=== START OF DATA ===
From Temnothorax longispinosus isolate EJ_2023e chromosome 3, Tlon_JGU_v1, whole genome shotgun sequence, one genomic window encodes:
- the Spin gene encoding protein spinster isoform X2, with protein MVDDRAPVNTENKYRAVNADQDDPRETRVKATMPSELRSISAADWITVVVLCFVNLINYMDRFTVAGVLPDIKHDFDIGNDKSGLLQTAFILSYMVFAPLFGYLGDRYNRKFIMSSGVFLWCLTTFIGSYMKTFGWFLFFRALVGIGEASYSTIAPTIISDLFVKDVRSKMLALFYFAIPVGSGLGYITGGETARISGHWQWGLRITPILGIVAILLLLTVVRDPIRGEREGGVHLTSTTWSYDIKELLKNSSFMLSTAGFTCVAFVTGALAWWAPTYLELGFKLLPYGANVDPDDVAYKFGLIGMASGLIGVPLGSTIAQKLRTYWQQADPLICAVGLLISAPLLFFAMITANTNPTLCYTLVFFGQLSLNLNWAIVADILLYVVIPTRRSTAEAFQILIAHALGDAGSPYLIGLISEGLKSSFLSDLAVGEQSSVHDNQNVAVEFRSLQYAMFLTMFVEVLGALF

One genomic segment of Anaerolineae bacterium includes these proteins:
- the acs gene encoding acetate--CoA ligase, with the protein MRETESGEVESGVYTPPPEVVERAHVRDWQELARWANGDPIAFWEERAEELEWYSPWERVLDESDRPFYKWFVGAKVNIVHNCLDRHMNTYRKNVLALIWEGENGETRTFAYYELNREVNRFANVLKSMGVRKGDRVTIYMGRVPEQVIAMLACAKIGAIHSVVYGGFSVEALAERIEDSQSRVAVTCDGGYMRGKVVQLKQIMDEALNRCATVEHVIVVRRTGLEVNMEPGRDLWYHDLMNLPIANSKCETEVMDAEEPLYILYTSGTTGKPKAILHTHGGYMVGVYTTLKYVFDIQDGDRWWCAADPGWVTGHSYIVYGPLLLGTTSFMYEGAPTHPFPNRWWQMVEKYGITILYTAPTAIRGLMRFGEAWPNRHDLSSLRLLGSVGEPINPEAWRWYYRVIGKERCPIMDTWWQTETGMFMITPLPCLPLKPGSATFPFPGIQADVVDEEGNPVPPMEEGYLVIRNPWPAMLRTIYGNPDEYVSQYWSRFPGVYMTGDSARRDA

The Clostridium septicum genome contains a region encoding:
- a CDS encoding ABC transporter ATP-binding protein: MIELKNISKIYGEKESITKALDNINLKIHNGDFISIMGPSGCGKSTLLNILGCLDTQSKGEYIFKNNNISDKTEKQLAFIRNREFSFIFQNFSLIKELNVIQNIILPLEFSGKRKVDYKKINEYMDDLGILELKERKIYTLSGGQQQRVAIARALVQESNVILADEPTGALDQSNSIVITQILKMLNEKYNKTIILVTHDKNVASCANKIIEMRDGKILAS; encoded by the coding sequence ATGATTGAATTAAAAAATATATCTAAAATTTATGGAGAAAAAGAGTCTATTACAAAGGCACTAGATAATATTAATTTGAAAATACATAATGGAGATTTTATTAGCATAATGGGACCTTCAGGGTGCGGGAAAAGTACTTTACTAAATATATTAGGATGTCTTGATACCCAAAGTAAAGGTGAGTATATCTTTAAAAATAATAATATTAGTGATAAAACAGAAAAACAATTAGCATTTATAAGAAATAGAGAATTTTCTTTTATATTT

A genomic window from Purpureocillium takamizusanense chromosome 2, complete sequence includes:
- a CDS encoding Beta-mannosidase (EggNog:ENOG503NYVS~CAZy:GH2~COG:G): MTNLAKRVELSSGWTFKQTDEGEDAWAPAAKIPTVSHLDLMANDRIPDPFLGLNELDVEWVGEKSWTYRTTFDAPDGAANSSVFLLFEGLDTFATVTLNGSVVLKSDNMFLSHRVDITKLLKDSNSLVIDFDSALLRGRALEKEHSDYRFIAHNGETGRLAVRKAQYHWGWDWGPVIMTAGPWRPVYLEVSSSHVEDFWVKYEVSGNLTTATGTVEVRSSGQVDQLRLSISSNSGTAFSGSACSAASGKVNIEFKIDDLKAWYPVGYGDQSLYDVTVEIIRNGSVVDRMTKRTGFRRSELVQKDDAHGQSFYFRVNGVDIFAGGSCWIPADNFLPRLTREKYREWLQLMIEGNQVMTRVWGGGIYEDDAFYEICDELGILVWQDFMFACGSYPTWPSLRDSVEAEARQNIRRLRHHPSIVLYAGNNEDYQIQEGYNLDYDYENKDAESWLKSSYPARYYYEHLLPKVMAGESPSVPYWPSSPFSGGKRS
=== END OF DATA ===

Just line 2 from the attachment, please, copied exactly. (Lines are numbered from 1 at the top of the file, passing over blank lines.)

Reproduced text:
- the Spin gene encoding protein spinster isoform X2, with protein MVDDRAPVNTENKYRAVNADQDDPRETRVKATMPSELRSISAADWITVVVLCFVNLINYMDRFTVAGVLPDIKHDFDIGNDKSGLLQTAFILSYMVFAPLFGYLGDRYNRKFIMSSGVFLWCLTTFIGSYMKTFGWFLFFRALVGIGEASYSTIAPTIISDLFVKDVRSKMLALFYFAIPVGSGLGYITGGETARISGHWQWGLRITPILGIVAILLLLTVVRDPIRGEREGGVHLTSTTWSYDIKELLKNSSFMLSTAGFTCVAFVTGALAWWAPTYLELGFKLLPYGANVDPDDVAYKFGLIGMASGLIGVPLGSTIAQKLRTYWQQADPLICAVGLLISAPLLFFAMITANTNPTLCYTLVFFGQLSLNLNWAIVADILLYVVIPTRRSTAEAFQILIAHALGDAGSPYLIGLISEGLKSSFLSDLAVGEQSSVHDNQNVAVEFRSLQYAMFLTMFVEVLGALF